LAW OFFICE OF TAQUITA M. HOGAN-CLAIBORNE

IMMIGRATION LAW:

We represent businesses and individuals in filing the proper INS forms and planning the right strategy to achieve their objectives which include seeking working visas such as H-1B visas, employment and family based green cards, student visas, and other immigration objectives. Our clients range from large companies with assets in excess of $7 million to individuals.

Immigrating to the United States to live here permanently is an important and challenging decision. There different types of immigrant visas, different types of forms, and several steps in the immigrant visa process. In general, to apply for an immigrant visa, a foreign citizen must be sponsored by a U.S. citizen relative(s), U.S. lawful permanent resident, or by a prospective employer, and be the beneficiary of an approved petition. Therefore, a first step is filing a petition with U.S. Citizenship and Immigration Services (USCIS).

Changes In Immigration Law and Procedures

Changes After the 9/11 Attacks.   As a result of the September 11 attacks, inspection and visa procedures have been tightened and made more restrictive. All visas and entry documents are being given greater scrutiny.

A person will no longer be able to change to Student Status (F-1) while in the US unless they inform the US Airport/Border Inspector of the possible plan to attend school here. It is probably better for person to apply for a student visa at a US consulate or inform the consul that they might want to go to school so the visit visa can be marked "Potential Student"

Nationals of Islamic and Arabic nations are being especially questioned by US consuls regarding their background and the reasons for coming to or being in the US.

In the past, Border and Airport Inspectors have had discretion to excuse or forgive technical errors in visas or passports. For example, a person who had an H-1B work petition approved, departed from the US then came back without obtaining the correct H-1B visa was generally allowed to enter with a visit visa since it was considered to be a minor problem. Now the Inspectors no longer have this discretion. Applicants for entry with even minor visa problems are being taken into custody and immediately Removed from the US. This includes H-1B, L-1, E, and P status applicants. These business related visas had been given the benefit of the doubt in the past. Not any more. Applicants must be sure to have the exact, correct visa when arriving in the US else they could be on the next plane back home.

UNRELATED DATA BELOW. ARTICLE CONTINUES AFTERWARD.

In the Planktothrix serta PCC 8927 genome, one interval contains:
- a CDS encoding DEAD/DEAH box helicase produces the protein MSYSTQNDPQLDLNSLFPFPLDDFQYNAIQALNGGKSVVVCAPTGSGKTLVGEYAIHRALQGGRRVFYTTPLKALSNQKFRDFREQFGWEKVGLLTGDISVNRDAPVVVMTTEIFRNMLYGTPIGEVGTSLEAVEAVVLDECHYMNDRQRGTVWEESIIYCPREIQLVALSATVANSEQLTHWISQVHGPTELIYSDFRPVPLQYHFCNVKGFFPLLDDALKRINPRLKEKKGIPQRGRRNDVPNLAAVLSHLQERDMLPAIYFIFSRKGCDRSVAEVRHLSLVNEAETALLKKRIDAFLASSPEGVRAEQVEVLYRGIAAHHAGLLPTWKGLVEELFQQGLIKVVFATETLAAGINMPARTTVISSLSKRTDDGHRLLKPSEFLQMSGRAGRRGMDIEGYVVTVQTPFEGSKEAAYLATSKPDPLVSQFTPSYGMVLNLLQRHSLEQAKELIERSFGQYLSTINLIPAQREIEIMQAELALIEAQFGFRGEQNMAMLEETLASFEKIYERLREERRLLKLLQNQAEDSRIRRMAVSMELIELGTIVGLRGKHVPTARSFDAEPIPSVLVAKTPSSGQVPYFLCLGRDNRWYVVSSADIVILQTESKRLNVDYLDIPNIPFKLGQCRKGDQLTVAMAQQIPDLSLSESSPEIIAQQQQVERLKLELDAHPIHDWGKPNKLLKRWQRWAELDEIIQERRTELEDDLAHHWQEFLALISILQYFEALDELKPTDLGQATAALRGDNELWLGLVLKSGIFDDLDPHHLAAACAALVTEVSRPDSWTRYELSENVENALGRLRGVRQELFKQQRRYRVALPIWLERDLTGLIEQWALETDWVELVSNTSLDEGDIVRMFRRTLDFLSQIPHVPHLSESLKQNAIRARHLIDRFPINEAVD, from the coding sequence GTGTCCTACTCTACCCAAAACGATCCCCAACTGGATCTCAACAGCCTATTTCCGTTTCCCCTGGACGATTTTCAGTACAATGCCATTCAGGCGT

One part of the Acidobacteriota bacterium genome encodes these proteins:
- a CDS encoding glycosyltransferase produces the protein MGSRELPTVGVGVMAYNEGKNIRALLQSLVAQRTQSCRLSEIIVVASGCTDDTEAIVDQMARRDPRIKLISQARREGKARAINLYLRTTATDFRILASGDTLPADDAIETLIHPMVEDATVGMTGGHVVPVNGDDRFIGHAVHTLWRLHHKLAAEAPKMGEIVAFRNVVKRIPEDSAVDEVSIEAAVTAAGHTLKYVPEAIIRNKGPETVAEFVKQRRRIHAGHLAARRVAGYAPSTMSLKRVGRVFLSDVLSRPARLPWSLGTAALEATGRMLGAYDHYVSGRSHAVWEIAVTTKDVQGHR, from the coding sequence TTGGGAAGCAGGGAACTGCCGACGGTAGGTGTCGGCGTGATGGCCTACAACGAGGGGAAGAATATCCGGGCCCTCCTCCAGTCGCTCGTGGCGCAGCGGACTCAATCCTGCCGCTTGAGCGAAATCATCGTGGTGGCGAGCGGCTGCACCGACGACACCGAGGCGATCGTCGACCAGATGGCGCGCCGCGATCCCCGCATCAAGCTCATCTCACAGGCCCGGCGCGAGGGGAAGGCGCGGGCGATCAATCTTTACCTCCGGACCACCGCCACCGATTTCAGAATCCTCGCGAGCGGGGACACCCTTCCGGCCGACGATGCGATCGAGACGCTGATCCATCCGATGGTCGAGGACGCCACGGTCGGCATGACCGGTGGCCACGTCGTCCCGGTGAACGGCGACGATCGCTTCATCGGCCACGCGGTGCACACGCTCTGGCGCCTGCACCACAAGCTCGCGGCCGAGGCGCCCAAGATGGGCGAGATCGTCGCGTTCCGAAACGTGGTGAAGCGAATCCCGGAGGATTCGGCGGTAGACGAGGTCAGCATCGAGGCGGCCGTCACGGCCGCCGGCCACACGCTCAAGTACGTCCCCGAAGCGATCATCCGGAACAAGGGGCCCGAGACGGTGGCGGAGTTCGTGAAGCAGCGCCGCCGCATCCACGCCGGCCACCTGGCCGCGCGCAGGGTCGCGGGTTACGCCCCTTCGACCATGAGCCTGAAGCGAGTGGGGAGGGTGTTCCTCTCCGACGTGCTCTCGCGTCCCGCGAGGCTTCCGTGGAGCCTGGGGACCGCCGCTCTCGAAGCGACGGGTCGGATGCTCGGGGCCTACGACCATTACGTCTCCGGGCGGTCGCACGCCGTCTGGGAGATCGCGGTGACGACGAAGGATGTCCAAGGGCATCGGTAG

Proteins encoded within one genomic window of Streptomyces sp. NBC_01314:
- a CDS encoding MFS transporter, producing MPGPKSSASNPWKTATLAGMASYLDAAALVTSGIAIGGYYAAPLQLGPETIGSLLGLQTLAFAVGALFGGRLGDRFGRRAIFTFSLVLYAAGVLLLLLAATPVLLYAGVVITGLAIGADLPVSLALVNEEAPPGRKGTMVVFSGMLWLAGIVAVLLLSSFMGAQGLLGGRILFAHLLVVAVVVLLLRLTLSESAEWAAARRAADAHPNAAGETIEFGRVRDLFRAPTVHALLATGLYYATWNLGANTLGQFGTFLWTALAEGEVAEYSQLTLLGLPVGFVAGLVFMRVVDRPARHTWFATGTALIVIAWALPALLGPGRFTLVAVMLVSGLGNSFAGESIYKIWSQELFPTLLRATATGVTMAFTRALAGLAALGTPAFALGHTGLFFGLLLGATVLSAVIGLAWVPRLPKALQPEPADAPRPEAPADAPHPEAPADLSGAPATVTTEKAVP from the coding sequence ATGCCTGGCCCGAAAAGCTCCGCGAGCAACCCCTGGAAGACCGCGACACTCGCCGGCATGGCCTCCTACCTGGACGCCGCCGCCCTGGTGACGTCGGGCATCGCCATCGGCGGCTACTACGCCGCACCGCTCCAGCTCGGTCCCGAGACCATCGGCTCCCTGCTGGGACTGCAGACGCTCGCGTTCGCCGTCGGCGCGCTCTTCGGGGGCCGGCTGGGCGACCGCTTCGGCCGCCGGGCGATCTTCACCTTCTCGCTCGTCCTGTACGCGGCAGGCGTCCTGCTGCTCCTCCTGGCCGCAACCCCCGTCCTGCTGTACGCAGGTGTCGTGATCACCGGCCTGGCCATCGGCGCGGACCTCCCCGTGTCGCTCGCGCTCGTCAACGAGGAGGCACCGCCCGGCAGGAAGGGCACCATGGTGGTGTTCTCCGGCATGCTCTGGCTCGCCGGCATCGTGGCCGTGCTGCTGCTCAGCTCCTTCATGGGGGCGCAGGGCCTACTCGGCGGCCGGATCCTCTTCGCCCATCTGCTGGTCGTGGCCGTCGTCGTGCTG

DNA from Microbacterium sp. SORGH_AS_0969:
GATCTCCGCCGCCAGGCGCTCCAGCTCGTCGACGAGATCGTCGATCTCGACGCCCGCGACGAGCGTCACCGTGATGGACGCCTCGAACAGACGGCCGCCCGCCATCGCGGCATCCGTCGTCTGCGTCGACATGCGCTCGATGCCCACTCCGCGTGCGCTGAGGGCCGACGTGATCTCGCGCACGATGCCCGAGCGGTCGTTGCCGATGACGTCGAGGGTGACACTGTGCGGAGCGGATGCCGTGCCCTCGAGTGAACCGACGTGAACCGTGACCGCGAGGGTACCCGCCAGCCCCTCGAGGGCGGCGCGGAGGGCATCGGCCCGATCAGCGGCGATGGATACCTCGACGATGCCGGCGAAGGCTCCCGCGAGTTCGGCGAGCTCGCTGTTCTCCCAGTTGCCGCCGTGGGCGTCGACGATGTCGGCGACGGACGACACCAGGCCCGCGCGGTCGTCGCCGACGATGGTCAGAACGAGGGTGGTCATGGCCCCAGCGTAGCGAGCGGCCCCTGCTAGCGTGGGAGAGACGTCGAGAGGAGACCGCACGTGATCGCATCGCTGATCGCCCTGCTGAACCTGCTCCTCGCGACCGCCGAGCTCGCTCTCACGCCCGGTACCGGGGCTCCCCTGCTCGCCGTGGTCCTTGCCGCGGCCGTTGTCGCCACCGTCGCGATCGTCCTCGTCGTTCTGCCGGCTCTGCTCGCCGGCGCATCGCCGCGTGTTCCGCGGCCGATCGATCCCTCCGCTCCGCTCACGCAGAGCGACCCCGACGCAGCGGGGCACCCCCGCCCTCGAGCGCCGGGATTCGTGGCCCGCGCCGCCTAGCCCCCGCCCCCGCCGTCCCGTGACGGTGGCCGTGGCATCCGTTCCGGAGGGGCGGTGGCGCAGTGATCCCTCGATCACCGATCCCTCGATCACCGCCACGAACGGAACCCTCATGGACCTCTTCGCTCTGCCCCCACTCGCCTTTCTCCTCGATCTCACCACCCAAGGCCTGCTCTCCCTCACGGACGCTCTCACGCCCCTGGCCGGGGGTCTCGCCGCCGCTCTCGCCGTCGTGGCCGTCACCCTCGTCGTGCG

The Homeland Security Act was enacted into law December 2002.   This new law creates the Department of Homeland Security and consolidates many US government agencies and functions relating to security into one agency to be more efficient. The US Immigration and Naturalization Service (INS) has now become the Bureau of Citizenship and Immigration Services (BCIS) in the new Homeland Security Department. Changes in immigration, border, and visa procedures can be expected as part of this major re-organization.

Special Registration   Nationals of specified countries must comply with Special Registration rules. The previous requirement to re-register annually has been dropped but those subject to Special Registration must exit the US only at designated ports and must report to a special officer at the airport before leaving. Also, Special Registration requires that information about change of address, employment, or school be reported to BCIS within 10 days. Failure to follow the Special Registration rules can result in severe penalties including criminal prosecution. Up to date information is available form the US Consuls or the Bureau of Citizenship and Immigration Services.

Law to Help Some Children Over 21. Some over 21 year old children can keep benefits of their parent's petitions. Previously when a child became 21, the child was dropped from a parent's case. The rules and Regulations implementing are complicated but allow some children to benefit even after they turn 21.

British Commonwealth Nationals residing in Canada need a visa and passport to visit the US.   Visitors to the US who reside in Canada and have a common nationality with Canadians are now required to have a passport and a US visa to enter the US. Includes most British Commonwealth citizens who have been able to enter the US without a visa or passport.

Spouses of Persons in the US In E Treaty or L Intra-Company Status Can Apply for Work Authorization.   The law now allows the spouse of person in the US in E-1, E-2, or L-1 status to apply for work authorization. This applies to spouses in the US in E-1 or E-2 Dependent status or in L-2 status. These spouses will be required to apply for an Employment Authorization Document (EAD). The EAD is a photo ID card verifying the right to work in the US. Children will not be authorized to work.